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Astronomers witness 'zombie' star devouring dead planet remains

Astronomers have detected out-of-place elements on the surface of a white dwarf star that may have come from dead planet remains.

@JakConnorTT
Published Feb 10, 2022 1:04 AM CST   |   Updated Tue, Mar 8 2022 2:35 AM CST

Researchers have found unexpected elements in the atmosphere of a neighboring white dwarf star and have suggested that they could have come from a recently consumed dead planet.

Astronomers witness 'zombie' star devouring dead planet remains 01 | TweakTown.com

The new study published in the journal Nature details a white dwarf star called G29-38 that's located 50 light-years away from Earth within the constellation Pisces. White dwarf stars are the cores of once-living once stars such as the Sun. These celestial bodies are extremely dense, with a surface gravity about 100,000 times stronger than Earth's.

Due to the extreme gravity, any heavy elements, such as iron, calcium, and magnesium, sink beneath the surface of the star relatively quickly, meaning that detecting any would suggests an event occurred recently. Researchers used NASA's Chandra X-ray Observatory to hone in on G29-28, isolating the white dwarf's X-ray signature and detecting approximately 1,800 tons of matter being sucked into the white dwarf every second. This observation marks the first time researchers have isolated X-rays emitted by a white dwarf.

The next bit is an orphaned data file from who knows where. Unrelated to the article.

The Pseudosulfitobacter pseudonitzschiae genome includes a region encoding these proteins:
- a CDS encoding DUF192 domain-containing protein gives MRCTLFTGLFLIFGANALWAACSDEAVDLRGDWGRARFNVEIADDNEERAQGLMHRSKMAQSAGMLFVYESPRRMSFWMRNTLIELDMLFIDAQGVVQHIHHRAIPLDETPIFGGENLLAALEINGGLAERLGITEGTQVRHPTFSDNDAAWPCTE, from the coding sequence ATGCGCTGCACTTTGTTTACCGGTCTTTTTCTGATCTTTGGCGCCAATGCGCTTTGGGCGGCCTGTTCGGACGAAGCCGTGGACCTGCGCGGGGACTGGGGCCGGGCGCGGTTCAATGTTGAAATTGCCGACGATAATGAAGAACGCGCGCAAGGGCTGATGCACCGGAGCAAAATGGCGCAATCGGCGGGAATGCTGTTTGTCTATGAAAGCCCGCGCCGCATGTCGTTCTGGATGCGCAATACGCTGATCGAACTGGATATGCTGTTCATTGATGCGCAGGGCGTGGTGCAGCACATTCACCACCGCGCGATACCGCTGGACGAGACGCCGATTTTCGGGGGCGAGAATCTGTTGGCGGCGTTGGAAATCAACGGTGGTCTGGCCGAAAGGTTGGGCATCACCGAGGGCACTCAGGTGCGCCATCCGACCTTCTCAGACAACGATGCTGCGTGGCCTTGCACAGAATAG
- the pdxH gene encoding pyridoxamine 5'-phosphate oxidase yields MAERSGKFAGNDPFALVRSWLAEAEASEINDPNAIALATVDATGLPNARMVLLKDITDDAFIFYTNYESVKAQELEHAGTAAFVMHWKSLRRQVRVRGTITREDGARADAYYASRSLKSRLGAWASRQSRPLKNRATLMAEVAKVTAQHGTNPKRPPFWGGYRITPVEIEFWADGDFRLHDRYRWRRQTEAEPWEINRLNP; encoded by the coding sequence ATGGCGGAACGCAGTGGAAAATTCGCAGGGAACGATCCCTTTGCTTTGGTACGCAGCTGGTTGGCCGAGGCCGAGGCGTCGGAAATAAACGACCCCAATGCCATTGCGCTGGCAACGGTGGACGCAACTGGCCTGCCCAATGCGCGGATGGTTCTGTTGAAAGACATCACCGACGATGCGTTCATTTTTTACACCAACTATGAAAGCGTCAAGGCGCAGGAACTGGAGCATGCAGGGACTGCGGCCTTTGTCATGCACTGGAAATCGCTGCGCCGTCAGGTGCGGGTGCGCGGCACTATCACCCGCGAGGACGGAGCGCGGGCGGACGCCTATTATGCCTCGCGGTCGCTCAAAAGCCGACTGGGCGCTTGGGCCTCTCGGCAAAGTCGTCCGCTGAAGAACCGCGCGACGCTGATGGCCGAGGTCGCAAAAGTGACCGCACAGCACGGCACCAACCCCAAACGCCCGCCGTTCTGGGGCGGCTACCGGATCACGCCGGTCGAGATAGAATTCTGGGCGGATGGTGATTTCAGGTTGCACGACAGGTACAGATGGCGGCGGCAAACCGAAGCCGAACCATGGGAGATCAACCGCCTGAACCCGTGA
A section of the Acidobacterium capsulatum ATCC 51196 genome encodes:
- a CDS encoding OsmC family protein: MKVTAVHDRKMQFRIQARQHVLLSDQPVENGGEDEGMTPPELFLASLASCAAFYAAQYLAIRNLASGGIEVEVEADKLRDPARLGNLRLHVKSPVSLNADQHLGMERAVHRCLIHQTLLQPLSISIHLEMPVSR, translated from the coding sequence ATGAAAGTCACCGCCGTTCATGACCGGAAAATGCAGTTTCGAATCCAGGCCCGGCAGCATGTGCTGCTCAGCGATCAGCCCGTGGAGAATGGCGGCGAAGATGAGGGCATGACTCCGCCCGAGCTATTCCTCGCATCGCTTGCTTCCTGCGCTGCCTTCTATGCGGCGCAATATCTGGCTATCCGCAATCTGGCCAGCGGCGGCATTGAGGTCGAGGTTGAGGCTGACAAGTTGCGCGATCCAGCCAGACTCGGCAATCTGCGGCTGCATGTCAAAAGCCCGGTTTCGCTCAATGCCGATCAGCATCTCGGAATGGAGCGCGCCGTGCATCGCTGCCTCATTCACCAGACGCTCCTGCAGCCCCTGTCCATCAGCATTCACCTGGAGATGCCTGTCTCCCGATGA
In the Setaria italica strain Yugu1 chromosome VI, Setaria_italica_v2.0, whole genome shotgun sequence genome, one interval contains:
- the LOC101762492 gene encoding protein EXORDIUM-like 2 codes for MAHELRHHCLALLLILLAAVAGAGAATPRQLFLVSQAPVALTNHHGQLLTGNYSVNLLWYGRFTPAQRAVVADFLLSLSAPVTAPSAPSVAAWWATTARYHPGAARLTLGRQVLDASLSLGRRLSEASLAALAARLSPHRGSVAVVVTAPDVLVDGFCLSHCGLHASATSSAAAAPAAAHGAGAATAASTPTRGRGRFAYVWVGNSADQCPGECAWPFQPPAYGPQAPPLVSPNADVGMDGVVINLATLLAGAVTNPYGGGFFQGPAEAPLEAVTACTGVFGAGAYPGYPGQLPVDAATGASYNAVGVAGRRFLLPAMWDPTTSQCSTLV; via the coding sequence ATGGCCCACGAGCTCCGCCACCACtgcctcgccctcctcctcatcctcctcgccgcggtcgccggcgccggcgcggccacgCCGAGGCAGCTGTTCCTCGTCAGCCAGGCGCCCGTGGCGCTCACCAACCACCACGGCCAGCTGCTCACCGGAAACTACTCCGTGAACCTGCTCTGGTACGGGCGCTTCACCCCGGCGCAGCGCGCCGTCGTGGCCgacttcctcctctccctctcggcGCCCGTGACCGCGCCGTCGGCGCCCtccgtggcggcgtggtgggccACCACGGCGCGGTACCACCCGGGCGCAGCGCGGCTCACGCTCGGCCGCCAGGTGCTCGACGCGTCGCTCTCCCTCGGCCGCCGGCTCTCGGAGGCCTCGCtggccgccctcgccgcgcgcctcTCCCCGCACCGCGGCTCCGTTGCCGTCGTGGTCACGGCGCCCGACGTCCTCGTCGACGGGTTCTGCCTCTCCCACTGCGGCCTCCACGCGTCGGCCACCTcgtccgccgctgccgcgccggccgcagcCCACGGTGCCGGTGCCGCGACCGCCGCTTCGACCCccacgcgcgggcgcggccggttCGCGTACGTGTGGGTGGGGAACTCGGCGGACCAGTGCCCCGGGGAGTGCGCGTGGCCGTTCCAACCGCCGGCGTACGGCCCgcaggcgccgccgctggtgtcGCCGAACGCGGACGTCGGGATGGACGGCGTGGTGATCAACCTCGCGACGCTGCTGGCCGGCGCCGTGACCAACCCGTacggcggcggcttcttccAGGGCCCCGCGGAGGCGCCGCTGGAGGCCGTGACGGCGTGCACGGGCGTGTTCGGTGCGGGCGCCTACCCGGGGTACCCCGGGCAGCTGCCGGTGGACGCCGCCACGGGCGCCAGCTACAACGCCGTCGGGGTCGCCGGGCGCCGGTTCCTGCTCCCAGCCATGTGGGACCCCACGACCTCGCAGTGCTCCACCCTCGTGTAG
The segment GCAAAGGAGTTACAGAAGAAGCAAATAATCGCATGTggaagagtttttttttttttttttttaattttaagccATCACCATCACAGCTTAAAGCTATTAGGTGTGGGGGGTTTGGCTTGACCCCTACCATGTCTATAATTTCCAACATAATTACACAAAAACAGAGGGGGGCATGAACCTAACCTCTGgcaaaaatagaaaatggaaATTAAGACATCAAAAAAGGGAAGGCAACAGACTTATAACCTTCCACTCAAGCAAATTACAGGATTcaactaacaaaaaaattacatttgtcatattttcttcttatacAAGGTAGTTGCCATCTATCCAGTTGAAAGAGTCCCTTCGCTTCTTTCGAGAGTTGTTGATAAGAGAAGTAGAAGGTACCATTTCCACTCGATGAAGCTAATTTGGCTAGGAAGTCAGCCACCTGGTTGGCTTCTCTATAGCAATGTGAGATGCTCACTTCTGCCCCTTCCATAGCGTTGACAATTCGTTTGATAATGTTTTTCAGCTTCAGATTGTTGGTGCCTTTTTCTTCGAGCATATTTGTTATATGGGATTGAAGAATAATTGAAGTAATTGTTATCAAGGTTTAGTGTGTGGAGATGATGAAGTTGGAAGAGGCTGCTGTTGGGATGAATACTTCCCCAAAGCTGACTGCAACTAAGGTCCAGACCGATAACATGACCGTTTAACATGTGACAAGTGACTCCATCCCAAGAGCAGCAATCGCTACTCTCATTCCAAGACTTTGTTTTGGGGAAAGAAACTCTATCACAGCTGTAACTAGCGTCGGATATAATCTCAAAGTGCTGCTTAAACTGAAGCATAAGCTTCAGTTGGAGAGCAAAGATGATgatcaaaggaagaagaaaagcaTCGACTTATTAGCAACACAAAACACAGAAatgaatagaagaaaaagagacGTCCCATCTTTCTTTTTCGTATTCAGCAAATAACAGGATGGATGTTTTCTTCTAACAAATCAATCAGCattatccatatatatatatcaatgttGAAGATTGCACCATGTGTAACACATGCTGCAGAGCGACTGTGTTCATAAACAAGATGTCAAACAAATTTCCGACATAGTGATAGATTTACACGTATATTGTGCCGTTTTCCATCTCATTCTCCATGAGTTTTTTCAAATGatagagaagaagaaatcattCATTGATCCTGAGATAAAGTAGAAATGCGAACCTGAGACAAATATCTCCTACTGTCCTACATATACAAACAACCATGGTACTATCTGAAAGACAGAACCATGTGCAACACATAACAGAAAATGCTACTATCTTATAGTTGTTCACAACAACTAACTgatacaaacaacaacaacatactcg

"White dwarfs are extremely dense objects, and have a surface gravity about 100,000 times stronger than on Earth. This causes heavy elements to sink out of sight on very short timescales. This means that the observed heavy elements at the surface must have recently arrived from outside the white dwarf," said study lead author Tim Cunningham, an astrophysicist at the University of Warwick in England, to Space.com.

"Measuring how much and how quickly remnant planetary material falls onto the surface of a white dwarf has many important implications, including for planet formation and exoplanetary material compositions," said Cunningham.

"The exciting thing with our X-ray detection is that we are detecting emission from the moment this planetary debris hits the stellar surface, providing the first direct evidence that these systems are currently accreting," said Cunningham.

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Jak joined the TweakTown team in 2017 and has since reviewed 100s of new tech products and kept us informed daily on the latest science and space news. Jak's love for science, space, and technology, and, more specifically, PC gaming, began at 10 years old. It was the day his dad showed him how to play Age of Empires on an old Compaq PC. Ever since that day, Jak fell in love with games and the progression of the technology industry in all its forms. Instead of typical FPS, Jak holds a very special spot in his heart for RTS games.

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